The Financial Conduct Authority (FCA) regulates financial service firms and financial markets in the UK, including insurers and insurance brokers.
What Does the FCA Do?
The FCA sets stringent regulations concerning how financial service firms operate. Firms and individuals must demonstrate how they meet these regulations before the FCA will authorise them. And after the FCA has authorised a firm or an individual, they will supervise them on an ongoing basis to ensure they continue to meet their regulations.
For more on registration, you can read our comprehensive guide to registering with the FCA.
In this post we’ll explore the FCA rules for holding client money and assets. We’ll outline the essential rules you need to know. For the most up-to-date advice, be sure to read the FCA’s Client Assets Sourcebook (CASS).
Why Do FCA Have Rules for Holding Client Money and Assets?
The overall aim of the FCA rules for holding client money and assets is to ensure that any money and assets a firm holds or controls as part of their business will be protected should the firm fail and exit the market.
What Does the FCA Need to Know About Client Money?
Firms must actively work to identify, assess, and reduce any risks they face. They must also report the value of the assets they hold to the FCA. Depending on the size of your client money or asset holdings, the FCA will either identify you as a large, medium or small firm.
FCA Definitions for Large, Medium and Small Firm
- Large firm – holding more than £1 billion in money or more than £100 billion in assets.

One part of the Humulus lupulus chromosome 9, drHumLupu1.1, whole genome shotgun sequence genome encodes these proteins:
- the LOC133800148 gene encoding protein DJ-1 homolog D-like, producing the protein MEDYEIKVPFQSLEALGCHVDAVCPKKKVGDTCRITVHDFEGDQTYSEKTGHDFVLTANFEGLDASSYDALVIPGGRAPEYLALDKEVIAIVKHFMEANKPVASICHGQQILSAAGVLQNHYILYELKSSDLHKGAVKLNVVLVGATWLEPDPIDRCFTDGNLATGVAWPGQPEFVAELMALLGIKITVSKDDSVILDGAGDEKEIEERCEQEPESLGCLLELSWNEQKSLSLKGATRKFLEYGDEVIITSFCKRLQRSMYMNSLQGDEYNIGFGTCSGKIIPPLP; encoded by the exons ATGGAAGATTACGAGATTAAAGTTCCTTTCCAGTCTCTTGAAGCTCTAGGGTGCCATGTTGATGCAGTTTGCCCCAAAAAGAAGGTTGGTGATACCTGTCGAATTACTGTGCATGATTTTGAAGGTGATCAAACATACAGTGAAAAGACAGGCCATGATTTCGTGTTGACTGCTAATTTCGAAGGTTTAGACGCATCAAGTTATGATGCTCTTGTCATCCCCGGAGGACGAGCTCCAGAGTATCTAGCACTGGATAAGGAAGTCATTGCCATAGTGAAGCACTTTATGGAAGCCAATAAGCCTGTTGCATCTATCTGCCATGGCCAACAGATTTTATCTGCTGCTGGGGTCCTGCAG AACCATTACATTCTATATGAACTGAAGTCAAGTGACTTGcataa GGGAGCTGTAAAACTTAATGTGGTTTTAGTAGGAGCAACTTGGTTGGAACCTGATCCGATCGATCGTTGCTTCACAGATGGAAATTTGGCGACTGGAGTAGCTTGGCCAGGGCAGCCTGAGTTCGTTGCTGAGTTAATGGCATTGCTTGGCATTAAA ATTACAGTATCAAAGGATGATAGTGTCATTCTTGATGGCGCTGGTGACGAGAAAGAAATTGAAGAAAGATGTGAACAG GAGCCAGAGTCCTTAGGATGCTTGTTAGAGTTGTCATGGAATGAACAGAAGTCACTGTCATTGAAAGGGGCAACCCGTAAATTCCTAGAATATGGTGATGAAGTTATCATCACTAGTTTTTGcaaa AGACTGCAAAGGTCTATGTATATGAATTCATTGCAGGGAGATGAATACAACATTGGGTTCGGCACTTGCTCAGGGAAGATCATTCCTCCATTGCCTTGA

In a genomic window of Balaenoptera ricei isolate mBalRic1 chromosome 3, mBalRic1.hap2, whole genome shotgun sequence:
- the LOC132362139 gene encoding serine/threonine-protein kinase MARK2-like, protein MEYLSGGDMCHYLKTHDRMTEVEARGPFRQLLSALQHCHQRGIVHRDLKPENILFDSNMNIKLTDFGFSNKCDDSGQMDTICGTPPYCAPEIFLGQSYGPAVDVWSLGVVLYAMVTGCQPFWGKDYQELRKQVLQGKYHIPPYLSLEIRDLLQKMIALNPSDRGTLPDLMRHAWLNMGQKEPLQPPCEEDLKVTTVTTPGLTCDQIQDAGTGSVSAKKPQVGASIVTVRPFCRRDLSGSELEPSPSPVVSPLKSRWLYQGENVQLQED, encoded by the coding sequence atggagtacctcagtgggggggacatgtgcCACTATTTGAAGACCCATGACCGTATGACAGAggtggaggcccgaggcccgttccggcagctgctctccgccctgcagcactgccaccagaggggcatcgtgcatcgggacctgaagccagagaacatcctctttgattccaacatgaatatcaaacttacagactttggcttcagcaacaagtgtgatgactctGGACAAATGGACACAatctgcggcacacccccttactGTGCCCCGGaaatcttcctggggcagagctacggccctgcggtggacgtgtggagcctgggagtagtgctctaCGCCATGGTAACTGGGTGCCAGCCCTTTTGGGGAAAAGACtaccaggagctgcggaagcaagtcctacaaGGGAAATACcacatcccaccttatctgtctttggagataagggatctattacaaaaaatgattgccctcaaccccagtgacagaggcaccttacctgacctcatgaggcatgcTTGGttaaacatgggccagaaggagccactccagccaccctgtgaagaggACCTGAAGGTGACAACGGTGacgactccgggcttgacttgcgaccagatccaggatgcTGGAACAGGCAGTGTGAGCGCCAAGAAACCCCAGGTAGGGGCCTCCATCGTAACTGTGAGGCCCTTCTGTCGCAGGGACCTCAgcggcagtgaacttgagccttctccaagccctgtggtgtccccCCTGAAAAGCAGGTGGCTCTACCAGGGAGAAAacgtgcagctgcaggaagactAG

- Medium firm – holding between £1 million and £1 billion in money, or between £10 million and £100 billion in assets.
- Small firm – holding less than £1 million in cash, or less than £10 million in assets.
Once a year, firms must complete a “CASS classification questionnaire”, within 15 working days of 31 December. This is to give the FCA an up-to-date picture of your holdings, so they can correctly classify you.
FCA Rules For Holding Client Money for Medium or Large Firms
If your firm falls into the FCA’s medium or large categories, you must:
- Complete a Client Money and Asset Return (CMAR) every month. This gives the FCA a regular update on your holdings.
- Make a director or senior manager responsible for ensuring your firm abides by the rules set out in the Client Assets Sourcebook (CASS).
What Happens If A Firm Does Not Follow Client Money Rules or Meet Standards?
The FCA has various enforcement powers which they can enact on any individual or firm that does not meet their regulations.
These might include:
- Withdrawing FCA authorisation and suspending or prohibiting individuals and firms from carrying out regulated activities.
- Fines against individuals and firms.
- Making a public announcement about their disciplinary action, and publishing details of any warnings, decisions, or final notices they issue.
- Applying to courts for injunctions, restitution, or insolvency orders.
- Criminal prosecution proceedings.
More Information About the FCA
We have a few of detailed guides on our site to help you understand how the FCA works, along with certain other regulatory bodies:
- Who regulates insurers and how does it work?
- How to start your own insurance company.
- How to become an FCA-approved insurer.
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